Are your sales numbers flat this year? Are you struggling to hit your sales quotas? Do you need something extra to motivate the team to meet aggressive goals?
If so, you’re not alone. Let’s face it: Selling a product is hard. The process is filled with stumbling blocks from the beginning — you might have reached a prospect at the right time, only to have their priorities, budget, or internal decision-making process prevent you from advancing a deal. Or you could have come at the wrong time, keeping you from starting a fruitful conversation in the first place.
This is true even for inbound sales. Even after a lead willingly reaches out to your sales team, there's no guarantee they’ll connect with you or choose you over the competition.
So, naturally, it’s difficult to hit quotas. But with some expert advice, you’ll be well on your way to crushing your sales goals.
To help you get there, I asked a few sales experts about their favorite techniques for increasing sales — and threw in a few tips of my own.
How to Increase Sales
1. Remember that your mission is to help.
"Define a mission, and get everyone motivated to help more people." - Dan Tyre, Sales Director, HubSpot
Let's face it — sales is repetitive. It's easy to fall into a rut and simply go through the motions of pitching a product. Sometimes, you need an extra push to keep you engaged and on your toes. It can help to regularly remind yourself and your team of the company mission, who you serve, and why your customers benefit from your product or service.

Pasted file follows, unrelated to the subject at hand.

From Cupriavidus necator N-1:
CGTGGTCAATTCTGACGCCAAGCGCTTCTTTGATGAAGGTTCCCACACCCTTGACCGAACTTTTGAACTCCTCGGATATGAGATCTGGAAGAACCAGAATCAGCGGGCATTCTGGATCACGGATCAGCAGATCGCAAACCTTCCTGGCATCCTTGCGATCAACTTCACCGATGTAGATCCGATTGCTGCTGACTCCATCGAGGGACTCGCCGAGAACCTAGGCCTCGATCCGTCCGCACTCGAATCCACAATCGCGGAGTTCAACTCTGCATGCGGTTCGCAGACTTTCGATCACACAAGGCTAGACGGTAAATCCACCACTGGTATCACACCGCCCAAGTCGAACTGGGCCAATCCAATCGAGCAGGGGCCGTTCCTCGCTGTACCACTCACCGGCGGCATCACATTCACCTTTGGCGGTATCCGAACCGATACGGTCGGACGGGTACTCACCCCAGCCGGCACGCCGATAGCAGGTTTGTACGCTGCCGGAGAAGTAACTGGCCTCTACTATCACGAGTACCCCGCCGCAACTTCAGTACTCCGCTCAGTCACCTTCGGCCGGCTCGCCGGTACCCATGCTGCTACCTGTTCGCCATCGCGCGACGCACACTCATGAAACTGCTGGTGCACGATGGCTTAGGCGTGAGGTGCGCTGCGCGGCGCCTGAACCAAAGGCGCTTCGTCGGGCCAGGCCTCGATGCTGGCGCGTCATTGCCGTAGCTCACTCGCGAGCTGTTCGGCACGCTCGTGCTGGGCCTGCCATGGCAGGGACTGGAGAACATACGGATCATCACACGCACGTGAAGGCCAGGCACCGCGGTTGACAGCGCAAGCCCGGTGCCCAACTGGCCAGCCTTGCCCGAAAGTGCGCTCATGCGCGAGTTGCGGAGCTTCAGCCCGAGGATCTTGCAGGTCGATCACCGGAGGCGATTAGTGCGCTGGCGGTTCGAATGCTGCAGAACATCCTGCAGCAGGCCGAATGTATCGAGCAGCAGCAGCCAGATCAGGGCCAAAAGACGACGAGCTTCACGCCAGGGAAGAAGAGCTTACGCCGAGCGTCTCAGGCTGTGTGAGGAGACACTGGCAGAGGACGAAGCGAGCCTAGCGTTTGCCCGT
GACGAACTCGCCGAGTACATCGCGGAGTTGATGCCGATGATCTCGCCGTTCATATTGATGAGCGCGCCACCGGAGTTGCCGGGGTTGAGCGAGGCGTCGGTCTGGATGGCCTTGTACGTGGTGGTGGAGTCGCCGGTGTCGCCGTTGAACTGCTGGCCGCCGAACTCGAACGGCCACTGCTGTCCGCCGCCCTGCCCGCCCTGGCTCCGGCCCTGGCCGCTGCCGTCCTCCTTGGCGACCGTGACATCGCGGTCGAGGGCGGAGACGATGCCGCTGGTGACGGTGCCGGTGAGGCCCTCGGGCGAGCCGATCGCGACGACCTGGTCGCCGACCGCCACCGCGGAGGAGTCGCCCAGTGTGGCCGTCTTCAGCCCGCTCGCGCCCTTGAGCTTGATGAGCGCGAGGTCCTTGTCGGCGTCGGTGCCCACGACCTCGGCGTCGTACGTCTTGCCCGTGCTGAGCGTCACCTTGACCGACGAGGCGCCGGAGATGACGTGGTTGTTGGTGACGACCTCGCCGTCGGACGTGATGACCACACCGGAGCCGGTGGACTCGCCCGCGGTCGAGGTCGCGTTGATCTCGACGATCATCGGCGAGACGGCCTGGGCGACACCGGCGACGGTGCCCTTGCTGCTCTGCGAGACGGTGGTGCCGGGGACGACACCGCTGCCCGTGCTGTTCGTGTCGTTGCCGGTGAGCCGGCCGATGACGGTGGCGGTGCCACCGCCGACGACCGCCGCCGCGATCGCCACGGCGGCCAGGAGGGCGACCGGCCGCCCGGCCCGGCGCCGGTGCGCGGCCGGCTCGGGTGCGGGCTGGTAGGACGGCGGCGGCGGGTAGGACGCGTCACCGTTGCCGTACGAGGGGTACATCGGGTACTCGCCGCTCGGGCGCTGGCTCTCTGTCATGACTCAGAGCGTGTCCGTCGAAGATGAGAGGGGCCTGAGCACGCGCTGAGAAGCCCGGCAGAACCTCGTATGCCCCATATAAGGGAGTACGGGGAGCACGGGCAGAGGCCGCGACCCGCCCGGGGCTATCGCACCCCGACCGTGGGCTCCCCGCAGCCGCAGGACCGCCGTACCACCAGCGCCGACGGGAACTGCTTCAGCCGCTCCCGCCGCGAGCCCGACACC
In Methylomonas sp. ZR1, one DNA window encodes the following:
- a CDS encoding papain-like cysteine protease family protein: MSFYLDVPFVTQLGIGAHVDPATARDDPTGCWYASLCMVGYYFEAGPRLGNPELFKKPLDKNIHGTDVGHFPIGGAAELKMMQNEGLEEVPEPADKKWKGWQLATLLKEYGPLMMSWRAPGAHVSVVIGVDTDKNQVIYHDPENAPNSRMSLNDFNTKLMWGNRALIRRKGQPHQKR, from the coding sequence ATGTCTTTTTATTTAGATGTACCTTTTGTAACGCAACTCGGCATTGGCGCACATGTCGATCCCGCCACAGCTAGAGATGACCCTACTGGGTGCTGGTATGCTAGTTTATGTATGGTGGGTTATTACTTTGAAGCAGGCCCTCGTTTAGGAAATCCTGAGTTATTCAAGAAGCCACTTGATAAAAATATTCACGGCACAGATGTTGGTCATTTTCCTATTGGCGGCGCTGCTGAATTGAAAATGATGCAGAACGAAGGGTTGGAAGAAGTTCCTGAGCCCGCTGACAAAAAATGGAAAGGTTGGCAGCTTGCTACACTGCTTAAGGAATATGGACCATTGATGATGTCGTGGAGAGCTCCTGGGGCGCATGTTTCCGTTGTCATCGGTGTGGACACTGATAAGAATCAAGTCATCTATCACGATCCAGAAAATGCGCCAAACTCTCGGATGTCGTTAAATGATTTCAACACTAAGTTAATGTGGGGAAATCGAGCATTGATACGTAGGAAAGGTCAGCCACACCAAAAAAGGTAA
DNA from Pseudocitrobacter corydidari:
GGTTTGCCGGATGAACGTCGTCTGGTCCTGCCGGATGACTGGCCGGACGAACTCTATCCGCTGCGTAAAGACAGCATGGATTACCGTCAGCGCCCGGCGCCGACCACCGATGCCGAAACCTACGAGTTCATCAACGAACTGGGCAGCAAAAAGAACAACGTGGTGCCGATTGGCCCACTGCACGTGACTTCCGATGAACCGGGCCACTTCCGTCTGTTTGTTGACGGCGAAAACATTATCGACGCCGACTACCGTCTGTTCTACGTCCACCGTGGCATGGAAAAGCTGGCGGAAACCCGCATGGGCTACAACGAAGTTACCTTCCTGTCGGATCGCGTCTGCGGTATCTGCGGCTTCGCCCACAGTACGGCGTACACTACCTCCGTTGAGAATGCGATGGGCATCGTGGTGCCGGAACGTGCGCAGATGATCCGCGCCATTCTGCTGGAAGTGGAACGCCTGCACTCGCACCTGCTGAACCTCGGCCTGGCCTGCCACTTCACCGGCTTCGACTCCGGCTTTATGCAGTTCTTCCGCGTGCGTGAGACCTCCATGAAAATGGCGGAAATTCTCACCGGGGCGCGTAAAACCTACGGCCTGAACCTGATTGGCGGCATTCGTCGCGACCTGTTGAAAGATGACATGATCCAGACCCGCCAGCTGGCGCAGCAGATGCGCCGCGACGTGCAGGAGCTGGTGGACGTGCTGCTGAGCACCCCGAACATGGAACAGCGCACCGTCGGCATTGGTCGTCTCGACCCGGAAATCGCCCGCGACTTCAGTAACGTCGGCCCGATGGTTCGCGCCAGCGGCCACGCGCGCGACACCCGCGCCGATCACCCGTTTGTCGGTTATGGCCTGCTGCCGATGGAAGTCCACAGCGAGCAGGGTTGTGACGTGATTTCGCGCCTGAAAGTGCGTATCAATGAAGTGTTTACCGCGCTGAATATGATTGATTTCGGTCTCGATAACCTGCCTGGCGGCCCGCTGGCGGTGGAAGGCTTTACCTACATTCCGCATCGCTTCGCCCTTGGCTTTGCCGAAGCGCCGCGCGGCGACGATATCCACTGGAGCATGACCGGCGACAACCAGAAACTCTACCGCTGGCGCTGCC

It's also smart to speak about the consequences for your reps and the business if they don't move deals forward. This can give your team some extra motivation and urgency to meet or exceed their quota.
People don't always need a promotion or discount. What they need is a reminder of the value of making a decision — the pain you will alleviate and the benefits they'll see.
Coming up with three bullet points that redefine your business' value — from the customer’s perspective — can put people back into the right mindset of helping, not selling.
2. Align sales with marketing.
"Practice smarketing — it’ll make all the difference." - Jen Spencer, Chief Revenue Officer, Smartbug Media
Spencer recommends marketers track their traffic and corresponding conversions. This allows them to see where they might be experiencing a dip in their inbound volume.
She explains, "If sales leadership has this data, they can expand upon it with deal-related data. Looking at the numbers like this, it should be clear where marketing and sales need to increase their activity volume to ensure goals are met."
Spencer believes it's both marketing and sales leadership's job to help ensure reps have more opportunities to pursue during quieter months.
3. Set up clients for success now.